The Ottoman Empire was a complex system of government that, at its height, combined an effective dynastic system, a unifying religion, and a powerful military force. In this activity students will examine three important elements of Ottoman rule to gain an understanding of why the Ottomans came to power and how their empire eventually collapsed.
Students will go to the Twenty-Five Lectures On Modern Balkan History Web site to read about the many factors that contributed to the rise and fall of the Ottoman Empire. They will then devise an original theory, based on their reading, for the success of the Ottoman Empire.
- Students will be able to describe the principles of Ottoman rule.
- Students will be able to discriminate among possible explanations for the successful rule of the Ottomans and to develop new theories based on reasoned arguments.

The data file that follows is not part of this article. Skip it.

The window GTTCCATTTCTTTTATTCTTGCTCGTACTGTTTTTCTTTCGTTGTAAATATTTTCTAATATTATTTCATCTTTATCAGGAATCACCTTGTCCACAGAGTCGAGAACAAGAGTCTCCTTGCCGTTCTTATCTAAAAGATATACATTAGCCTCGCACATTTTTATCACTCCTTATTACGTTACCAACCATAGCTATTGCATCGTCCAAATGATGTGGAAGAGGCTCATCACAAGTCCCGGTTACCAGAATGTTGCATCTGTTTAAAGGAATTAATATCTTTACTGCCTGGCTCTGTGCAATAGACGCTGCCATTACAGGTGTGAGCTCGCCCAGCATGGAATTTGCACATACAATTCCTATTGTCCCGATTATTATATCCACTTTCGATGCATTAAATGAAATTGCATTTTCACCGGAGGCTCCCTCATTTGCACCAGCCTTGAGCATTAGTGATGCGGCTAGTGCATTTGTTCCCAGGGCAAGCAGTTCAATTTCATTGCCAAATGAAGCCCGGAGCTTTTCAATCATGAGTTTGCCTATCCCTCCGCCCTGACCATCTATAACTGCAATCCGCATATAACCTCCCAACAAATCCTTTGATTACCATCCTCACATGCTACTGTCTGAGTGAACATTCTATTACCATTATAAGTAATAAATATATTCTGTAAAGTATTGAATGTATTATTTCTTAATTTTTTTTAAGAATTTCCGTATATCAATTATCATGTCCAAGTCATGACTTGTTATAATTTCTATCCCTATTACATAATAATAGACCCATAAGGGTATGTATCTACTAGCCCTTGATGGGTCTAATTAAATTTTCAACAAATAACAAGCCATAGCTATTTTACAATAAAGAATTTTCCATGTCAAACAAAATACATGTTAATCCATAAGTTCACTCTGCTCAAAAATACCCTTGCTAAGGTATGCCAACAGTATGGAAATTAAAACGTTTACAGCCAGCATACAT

Student Web Activity Answers
- According to the author, the principles underlying modern states in Western Europe are nationalism, ethnic uniformity, the rule of law, and citizenship. The principles that underlay the Ottoman Empire were dynastic rule, faith, and the military, all acting together.
- The early Ottoman state and its armies were more tightly organized and controlled than their feudal European rivals. European rulers were often at war with one another. Turkish armies regularly got fresh, highly motivated reinforcements from Central Asia. Early Ottoman rule was unthreatening to most conquered Christian and Jewish subjects, so the Ottoman armies faced few threats of revolt.
- When recruits for the military were needed, Christian boys were taken as slaves and converted to Islam. After growing up and being trained, they took on all kinds of roles in the imperial establishment and the military.
- Usufruct land was land belonging to the Sultan that was granted to an Ottoman subject to use, but without actually owning it.
- Students' essays will vary but should include relevant information about the Ottoman and Hapsburg Empires.
Go To Student Web Activity